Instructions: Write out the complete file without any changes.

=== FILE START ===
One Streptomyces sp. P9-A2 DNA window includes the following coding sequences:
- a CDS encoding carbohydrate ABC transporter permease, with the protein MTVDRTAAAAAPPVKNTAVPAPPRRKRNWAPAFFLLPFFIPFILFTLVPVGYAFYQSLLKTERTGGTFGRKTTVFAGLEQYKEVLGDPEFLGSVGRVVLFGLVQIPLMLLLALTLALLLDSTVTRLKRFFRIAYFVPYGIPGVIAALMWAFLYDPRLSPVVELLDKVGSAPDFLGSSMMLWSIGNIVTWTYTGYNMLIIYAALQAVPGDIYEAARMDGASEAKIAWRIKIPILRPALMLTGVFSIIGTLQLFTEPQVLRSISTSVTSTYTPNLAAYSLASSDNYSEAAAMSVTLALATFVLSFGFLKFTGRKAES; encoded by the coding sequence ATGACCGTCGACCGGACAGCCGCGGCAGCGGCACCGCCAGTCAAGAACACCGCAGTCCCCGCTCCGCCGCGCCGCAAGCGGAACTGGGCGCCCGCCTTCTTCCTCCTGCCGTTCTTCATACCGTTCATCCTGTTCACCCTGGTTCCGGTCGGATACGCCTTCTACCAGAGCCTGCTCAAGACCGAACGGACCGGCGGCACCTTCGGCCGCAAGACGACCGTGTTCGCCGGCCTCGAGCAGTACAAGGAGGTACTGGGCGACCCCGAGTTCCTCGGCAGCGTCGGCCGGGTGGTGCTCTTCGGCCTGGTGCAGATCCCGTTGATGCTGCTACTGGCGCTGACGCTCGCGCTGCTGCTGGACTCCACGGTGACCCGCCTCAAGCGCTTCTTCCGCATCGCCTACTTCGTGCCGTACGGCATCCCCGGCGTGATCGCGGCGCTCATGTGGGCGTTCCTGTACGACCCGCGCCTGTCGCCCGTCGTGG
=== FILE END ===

One Streptomyces sp. P9-A2 DNA window includes the following coding sequences:
- a CDS encoding carbohydrate ABC transporter permease, with the protein MTVDRTAAAAAPPVKNTAVPAPPRRKRNWAPAFFLLPFFIPFILFTLVPVGYAFYQSLLKTERTGGTFGRKTTVFAGLEQYKEVLGDPEFLGSVGRVVLFGLVQIPLMLLLALTLALLLDSTVTRLKRFFRIAYFVPYGIPGVIAALMWAFLYDPRLSPVVELLDKVGSAPDFLGSSMMLWSIGNIVTWTYTGYNMLIIYAALQAVPGDIYEAARMDGASEAKIAWRIKIPILRPALMLTGVFSIIGTLQLFTEPQVLRSISTSVTSTYTPNLAAYSLASSDNYSEAAAMSVTLALATFVLSFGFLKFTGRKAES; encoded by the coding sequence ATGACCGTCGACCGGACAGCCGCGGCAGCGGCACCGCCAGTCAAGAACACCGCAGTCCCCGCTCCGCCGCGCCGCAAGCGGAACTGGGCGCCCGCCTTCTTCCTCCTGCCGTTCTTCATACCGTTCATCCTGTTCACCCTGGTTCCGGTCGGATACGCCTTCTACCAGAGCCTGCTCAAGACCGAACGGACCGGCGGCACCTTCGGCCGCAAGACGACCGTGTTCGCCGGCCTCGAGCAGTACAAGGAGGTACTGGGCGACCCCGAGTTCCTCGGCAGCGTCGGCCGGGTGGTGCTCTTCGGCCTGGTGCAGATCCCGTTGATGCTGCTACTGGCGCTGACGCTCGCGCTGCTGCTGGACTCCACGGTGACCCGCCTCAAGCGCTTCTTCCGCATCGCCTACTTCGTGCCGTACGGCATCCCCGGCGTGATCGCGGCGCTCATGTGGGCGTTCCTGTACGACCCGCGCCTGTCGCCCGTCGTGG